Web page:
Federal District Court Rules that Cross-Plan Offsetting Violates ERISA

Cross-plan offsetting is a practice that is used by third-party administrators (“TPAs”) of employer-sponsored group health plans as a means of recouping a benefit payment that was purportedly overpaid to an out-of-network health care provider under one plan by reducing the benefit payment owed to the same provider under another entirely separate plan. This practice has raised fiduciary compliance issues under ERISA and has frequently been the subject of litigation. Recently, in Lutz Surgical Partners, PLLC, et al. v. Aetna, Inc., et al.¸ a federal district court in New Jersey held that Aetna’s use of cross-plan offsetting violated ERISA. Under ERISA, a plan fiduciary may not, “in his individual or in any other capacity act in any transaction involving the plan on behalf of a party (or represent a party) whose interests are adverse to the interests of the plan or the interests of its participants or beneficiaries.” In addition, ERISA… Continue Reading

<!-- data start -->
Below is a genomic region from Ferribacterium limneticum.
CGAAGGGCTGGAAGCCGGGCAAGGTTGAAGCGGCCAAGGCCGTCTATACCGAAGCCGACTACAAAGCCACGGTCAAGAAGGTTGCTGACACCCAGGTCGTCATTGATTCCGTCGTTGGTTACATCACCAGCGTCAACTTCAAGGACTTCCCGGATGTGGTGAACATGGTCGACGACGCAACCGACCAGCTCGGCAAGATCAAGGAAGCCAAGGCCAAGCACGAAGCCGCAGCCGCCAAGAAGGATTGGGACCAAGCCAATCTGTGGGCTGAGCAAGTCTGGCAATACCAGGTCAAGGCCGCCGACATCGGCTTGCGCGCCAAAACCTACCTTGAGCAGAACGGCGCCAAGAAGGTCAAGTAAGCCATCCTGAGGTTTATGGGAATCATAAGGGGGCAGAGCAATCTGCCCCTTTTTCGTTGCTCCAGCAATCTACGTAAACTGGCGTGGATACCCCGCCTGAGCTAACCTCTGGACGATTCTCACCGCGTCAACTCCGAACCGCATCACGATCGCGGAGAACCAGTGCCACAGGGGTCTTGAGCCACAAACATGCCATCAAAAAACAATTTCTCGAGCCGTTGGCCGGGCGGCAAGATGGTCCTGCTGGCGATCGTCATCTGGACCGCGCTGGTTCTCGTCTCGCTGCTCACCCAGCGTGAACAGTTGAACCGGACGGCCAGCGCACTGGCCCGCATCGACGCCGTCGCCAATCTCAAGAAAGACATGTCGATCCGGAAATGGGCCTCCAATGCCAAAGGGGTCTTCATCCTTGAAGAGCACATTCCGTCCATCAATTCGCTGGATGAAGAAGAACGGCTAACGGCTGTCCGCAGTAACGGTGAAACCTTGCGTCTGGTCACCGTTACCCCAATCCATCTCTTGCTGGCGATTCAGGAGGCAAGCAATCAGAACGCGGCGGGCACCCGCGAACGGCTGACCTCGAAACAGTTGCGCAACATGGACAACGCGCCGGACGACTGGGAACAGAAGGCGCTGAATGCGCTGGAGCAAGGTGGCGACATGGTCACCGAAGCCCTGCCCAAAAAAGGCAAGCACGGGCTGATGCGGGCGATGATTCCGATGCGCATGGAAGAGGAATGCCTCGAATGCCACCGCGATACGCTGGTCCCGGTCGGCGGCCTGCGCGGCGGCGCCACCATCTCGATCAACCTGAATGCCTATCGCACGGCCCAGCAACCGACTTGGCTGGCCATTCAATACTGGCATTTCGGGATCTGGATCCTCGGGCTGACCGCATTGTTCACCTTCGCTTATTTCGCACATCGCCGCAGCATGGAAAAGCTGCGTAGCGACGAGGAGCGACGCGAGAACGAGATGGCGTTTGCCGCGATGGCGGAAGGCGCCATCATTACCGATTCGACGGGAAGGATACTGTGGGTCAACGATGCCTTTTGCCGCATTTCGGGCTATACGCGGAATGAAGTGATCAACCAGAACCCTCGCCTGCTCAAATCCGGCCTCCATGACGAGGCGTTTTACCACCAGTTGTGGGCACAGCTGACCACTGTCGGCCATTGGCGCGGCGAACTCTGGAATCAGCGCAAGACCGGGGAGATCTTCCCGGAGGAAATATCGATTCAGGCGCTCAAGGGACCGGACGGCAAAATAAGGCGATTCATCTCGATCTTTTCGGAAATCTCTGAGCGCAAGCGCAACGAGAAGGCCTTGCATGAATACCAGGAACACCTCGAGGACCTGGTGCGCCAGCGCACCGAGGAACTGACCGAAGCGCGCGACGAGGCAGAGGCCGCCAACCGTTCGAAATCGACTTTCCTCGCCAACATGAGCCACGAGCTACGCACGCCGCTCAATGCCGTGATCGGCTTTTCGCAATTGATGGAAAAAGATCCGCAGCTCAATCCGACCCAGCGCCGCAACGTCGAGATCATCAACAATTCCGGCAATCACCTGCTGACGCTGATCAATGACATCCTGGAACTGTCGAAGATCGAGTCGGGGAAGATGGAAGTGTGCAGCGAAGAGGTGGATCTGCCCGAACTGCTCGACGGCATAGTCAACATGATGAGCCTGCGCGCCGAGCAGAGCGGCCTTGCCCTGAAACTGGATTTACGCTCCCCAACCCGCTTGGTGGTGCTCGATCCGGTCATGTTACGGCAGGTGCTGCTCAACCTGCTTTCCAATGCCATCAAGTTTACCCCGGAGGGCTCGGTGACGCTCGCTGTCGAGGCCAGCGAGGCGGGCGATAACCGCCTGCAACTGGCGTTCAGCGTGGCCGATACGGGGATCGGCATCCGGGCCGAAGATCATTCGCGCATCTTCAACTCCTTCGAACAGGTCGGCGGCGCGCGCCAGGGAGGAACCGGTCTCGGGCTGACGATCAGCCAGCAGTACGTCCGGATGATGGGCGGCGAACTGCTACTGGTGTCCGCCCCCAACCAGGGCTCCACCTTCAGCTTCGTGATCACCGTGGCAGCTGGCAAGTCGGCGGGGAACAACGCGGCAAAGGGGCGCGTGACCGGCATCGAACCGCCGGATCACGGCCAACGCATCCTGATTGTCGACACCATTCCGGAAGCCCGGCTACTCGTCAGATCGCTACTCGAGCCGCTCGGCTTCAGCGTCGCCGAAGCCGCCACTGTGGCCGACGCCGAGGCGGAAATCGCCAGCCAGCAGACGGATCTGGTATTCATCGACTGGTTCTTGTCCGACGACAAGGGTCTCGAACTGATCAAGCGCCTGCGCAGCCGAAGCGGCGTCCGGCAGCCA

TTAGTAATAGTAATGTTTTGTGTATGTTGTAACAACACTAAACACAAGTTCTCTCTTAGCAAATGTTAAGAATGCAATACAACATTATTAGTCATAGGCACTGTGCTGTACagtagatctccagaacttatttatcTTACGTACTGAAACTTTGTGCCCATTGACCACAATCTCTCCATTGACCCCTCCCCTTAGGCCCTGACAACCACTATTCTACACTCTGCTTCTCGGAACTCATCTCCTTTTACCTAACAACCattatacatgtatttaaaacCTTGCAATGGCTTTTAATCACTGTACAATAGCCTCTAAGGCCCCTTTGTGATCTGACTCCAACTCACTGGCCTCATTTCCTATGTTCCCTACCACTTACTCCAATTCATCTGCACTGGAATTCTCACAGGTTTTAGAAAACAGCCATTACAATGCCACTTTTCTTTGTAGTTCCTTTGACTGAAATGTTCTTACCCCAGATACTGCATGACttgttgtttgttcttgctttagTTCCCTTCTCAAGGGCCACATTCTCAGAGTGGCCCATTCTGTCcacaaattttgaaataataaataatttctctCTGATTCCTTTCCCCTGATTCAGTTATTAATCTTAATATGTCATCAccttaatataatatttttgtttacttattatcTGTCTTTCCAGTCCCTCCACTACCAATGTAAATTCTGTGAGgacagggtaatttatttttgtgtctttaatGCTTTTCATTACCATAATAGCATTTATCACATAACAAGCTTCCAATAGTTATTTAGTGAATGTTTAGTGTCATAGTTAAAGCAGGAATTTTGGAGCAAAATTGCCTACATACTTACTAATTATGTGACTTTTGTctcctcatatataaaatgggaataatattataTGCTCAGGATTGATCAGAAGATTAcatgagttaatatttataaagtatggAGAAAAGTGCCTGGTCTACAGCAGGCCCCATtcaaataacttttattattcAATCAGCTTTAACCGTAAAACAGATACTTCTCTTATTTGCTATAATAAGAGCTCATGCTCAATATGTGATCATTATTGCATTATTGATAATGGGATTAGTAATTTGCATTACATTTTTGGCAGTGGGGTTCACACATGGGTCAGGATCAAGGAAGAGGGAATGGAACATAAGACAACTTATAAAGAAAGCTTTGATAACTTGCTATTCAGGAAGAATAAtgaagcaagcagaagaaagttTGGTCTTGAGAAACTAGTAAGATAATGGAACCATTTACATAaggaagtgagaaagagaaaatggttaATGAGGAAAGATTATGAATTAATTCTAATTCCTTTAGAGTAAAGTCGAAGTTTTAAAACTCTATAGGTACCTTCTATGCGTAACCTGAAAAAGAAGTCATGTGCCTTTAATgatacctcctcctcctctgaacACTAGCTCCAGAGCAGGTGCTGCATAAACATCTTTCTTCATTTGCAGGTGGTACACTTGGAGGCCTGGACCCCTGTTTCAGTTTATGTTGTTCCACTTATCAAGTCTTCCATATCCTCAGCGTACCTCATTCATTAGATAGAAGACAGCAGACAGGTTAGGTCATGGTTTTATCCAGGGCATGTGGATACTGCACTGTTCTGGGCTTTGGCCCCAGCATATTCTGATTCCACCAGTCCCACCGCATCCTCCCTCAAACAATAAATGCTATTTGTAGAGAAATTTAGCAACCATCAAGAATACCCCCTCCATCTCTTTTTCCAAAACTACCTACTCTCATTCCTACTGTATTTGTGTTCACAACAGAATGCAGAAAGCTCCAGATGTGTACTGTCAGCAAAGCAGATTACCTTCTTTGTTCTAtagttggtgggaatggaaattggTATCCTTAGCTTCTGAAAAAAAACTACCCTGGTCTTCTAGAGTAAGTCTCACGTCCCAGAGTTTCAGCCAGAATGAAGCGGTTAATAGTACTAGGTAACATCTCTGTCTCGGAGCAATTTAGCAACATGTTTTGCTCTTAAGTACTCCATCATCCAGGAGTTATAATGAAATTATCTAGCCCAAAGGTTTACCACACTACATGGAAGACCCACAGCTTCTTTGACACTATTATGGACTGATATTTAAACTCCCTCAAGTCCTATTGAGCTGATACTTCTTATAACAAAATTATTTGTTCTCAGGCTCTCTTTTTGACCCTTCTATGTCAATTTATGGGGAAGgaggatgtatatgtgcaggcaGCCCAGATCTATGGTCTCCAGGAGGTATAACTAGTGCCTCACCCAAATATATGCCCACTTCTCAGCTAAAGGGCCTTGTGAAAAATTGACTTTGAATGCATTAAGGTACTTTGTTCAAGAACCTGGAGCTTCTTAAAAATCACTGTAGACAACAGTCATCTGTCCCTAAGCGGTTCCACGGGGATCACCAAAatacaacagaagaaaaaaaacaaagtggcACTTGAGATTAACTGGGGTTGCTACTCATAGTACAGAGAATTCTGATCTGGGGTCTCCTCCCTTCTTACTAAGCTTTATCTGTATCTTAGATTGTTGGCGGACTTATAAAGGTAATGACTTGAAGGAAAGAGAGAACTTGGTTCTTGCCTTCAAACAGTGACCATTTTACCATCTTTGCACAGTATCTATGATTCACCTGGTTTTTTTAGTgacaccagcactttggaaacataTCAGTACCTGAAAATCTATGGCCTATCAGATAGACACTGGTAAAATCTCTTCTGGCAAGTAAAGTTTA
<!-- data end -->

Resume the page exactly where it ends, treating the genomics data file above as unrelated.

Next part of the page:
As Plan Administrator, the Employer is Liable – Not the Service Provider (i.e., What Kind of Indemnification Are You Getting?)

The plan administrator of an employee benefit plan (employee welfare or retirement) has the general fiduciary responsibility under ERISA to ensure the operational and documentary compliance of the plan. Under ERISA, the sponsoring employer is the plan administrator unless another person or entity is named in the plan. This generally means the employer retains ultimate responsibility and liability for legal compliance even though the employer may rely heavily on the plan’s third-party service providers. One way to mitigate this liability is to obtain indemnification from a service provider for the service provider’s errors, for which the employer (as plan administrator) would still be legally liable. The default language in third-party service provider contracts often provides indemnification only for the service provider’s “gross negligence”, but not its “ordinary negligence”, thus leaving the employer responsible for correcting (and paying for) errors caused by the service provider that do not amount to “gross negligence” or “intentional… Continue Reading

Keeping Your Wellness Program Healthy